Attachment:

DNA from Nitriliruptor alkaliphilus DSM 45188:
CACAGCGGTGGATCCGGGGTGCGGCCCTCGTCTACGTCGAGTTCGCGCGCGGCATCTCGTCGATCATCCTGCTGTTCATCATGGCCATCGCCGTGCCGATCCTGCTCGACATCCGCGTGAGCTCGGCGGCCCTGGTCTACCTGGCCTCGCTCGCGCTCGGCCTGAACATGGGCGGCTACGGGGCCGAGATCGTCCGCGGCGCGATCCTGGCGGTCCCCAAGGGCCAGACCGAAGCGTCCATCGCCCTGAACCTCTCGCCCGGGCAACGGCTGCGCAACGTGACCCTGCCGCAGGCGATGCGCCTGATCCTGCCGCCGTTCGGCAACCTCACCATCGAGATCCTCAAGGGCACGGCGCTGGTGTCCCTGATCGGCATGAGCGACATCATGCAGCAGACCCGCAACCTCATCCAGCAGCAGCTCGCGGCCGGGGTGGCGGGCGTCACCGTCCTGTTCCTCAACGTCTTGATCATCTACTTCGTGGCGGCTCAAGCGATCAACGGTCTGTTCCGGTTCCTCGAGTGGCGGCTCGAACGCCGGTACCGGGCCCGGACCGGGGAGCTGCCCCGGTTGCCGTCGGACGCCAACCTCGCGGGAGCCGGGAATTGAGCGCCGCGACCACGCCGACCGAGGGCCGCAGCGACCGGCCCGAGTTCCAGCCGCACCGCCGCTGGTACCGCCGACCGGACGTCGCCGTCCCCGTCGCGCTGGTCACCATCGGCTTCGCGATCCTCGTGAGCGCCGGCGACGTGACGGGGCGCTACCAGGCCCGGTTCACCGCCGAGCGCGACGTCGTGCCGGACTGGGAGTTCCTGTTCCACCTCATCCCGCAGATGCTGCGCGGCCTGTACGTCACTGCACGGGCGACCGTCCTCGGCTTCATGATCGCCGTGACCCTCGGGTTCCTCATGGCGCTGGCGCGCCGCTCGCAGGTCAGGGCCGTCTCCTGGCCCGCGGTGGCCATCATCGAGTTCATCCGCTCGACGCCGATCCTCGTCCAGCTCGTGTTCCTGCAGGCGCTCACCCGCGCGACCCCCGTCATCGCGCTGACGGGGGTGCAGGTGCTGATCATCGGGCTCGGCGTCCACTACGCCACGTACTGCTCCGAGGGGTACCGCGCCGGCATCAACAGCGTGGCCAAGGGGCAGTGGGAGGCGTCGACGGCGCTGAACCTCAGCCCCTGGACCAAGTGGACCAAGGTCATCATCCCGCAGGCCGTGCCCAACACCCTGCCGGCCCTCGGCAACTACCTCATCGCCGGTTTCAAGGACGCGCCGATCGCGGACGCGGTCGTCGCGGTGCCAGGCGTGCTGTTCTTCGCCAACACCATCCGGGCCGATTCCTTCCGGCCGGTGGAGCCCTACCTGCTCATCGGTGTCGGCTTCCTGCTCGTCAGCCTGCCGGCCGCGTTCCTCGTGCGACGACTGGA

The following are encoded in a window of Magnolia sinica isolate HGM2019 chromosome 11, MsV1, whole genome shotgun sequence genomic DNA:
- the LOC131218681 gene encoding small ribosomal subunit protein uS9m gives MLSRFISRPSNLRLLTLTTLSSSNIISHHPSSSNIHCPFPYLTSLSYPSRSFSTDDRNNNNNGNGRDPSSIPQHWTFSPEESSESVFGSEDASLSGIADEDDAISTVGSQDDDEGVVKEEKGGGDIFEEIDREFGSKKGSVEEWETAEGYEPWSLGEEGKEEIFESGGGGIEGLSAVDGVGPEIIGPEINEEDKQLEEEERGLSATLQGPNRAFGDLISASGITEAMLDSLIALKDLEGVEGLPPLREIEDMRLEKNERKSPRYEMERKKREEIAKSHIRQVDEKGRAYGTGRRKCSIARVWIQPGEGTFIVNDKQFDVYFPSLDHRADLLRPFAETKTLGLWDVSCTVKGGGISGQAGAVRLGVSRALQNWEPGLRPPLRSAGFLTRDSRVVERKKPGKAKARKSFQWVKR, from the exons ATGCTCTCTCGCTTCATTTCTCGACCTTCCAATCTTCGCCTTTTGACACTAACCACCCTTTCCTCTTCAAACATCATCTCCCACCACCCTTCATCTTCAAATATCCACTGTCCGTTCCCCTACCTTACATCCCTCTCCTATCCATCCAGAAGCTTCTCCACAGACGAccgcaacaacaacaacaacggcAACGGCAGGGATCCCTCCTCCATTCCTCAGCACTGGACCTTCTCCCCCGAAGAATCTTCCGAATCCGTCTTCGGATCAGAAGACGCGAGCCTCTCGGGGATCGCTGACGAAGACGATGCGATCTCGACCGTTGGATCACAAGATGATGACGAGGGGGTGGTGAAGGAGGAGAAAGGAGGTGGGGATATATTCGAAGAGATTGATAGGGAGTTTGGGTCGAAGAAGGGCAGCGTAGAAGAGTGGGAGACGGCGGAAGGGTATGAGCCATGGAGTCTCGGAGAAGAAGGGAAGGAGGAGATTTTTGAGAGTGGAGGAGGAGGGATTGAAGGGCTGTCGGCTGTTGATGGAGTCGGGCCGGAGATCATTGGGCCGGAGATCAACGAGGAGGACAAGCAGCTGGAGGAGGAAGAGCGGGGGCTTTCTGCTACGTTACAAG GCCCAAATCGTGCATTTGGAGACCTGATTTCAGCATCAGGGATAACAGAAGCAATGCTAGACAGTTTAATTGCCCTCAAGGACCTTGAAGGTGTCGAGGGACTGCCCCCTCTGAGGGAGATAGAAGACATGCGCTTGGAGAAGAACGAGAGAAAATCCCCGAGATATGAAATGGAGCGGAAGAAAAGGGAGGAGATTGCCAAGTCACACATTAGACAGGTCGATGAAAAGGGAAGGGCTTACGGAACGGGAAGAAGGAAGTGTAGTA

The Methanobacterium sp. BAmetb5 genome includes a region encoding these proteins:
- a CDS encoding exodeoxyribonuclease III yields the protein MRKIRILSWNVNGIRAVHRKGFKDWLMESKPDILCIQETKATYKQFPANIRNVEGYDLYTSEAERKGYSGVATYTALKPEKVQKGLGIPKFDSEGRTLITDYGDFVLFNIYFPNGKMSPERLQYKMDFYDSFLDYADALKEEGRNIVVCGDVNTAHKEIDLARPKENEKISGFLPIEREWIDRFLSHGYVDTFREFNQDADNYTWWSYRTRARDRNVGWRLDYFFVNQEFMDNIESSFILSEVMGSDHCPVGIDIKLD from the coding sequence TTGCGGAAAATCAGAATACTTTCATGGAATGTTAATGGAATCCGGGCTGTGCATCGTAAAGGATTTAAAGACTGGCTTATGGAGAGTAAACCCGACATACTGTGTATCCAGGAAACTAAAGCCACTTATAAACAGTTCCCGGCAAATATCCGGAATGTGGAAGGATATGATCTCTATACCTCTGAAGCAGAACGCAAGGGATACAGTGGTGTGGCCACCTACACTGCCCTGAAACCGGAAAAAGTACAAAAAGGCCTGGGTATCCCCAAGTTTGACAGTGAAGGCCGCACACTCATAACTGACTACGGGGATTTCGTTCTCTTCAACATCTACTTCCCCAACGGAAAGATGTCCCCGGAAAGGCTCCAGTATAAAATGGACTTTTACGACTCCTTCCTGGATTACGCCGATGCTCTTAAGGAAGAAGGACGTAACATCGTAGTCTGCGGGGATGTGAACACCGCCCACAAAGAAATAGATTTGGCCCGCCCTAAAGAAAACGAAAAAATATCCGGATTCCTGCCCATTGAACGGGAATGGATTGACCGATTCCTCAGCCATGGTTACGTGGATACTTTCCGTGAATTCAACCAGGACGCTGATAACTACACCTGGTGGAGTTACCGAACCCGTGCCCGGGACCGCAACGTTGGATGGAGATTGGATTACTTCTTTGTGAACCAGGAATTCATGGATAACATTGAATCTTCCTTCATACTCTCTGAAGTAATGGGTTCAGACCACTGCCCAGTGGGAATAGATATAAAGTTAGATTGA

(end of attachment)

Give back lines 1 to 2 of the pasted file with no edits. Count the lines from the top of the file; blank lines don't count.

DNA from Nitriliruptor alkaliphilus DSM 45188:
CACAGCGGTGGATCCGGGGTGCGGCCCTCGTCTACGTCGAGTTCGCGCGCGGCATCTCGTCGATCATCCTGCTGTTCATCATGGCCATCGCCGTGCCGATCCTGCTCGACATCCGCGTGAGCTCGGCGGCCCTGGTCTACCTGGCCTCGCTCGCGCTCGGCCTGAACATGGGCGGCTACGGGGCCGAGATCGTCCGCGGCGCGATCCTGGCGGTCCCCAAGGGCCAGACCGAAGCGTCCATCGCCCTGAACCTCTCGCCCGGGCAACGGCTGCGCAACGTGACCCTGCCGCAGGCGATGCGCCTGATCCTGCCGCCGTTCGGCAACCTCACCATCGAGATCCTCAAGGGCACGGCGCTGGTGTCCCTGATCGGCATGAGCGACATCATGCAGCAGACCCGCAACCTCATCCAGCAGCAGCTCGCGGCCGGGGTGGCGGGCGTCACCGTCCTGTTCCTCAACGTCTTGATCATCTACTTCGTGGCGGCTCAAGCGATCAACGGTCTGTTCCGGTTCCTCGAGTGGCGGCTCGAACGCCGGTACCGGGCCCGGACCGGGGAGCTGCCCCGGTTGCCGTCGGACGCCAACCTCGCGGGAGCCGGGAATTGAGCGCCGCGACCACGCCGACCGAGGGCCGCAGCGACCGGCCCGAGTTCCAGCCGCACCGCCGCTGGTACCGCCGACCGGACGTCGCCGTCCCCGTCGCGCTGGTCACCATCGGCTTCGCGATCCTCGTGAGCGCCGGCGACGTGACGGGGCGCTACCAGGCCCGGTTCACCGCCGAGCGCGACGTCGTGCCGGACTGGGAGTTCCTGTTCCACCTCATCCCGCAGATGCTGCGCGGCCTGTACGTCACTGCACGGGCGACCGTCCTCGGCTTCATGATCGCCGTGACCCTCGGGTTCCTCATGGCGCTGGCGCGCCGCTCGCAGGTCAGGGCCGTCTCCTGGCCCGCGGTGGCCATCATCGAGTTCATCCGCTCGACGCCGATCCTCGTCCAGCTCGTGTTCCTGCAGGCGCTCACCCGCGCGACCCCCGTCATCGCGCTGACGGGGGTGCAGGTGCTGATCATCGGGCTCGGCGTCCACTACGCCACGTACTGCTCCGAGGGGTACCGCGCCGGCATCAACAGCGTGGCCAAGGGGCAGTGGGAGGCGTCGACGGCGCTGAACCTCAGCCCCTGGACCAAGTGGACCAAGGTCATCATCCCGCAGGCCGTGCCCAACACCCTGCCGGCCCTCGGCAACTACCTCATCGCCGGTTTCAAGGACGCGCCGATCGCGGACGCGGTCGTCGCGGTGCCAGGCGTGCTGTTCTTCGCCAACACCATCCGGGCCGATTCCTTCCGGCCGGTGGAGCCCTACCTGCTCATCGGTGTCGGCTTCCTGCTCGTCAGCCTGCCGGCCGCGTTCCTCGTGCGACGACTGGA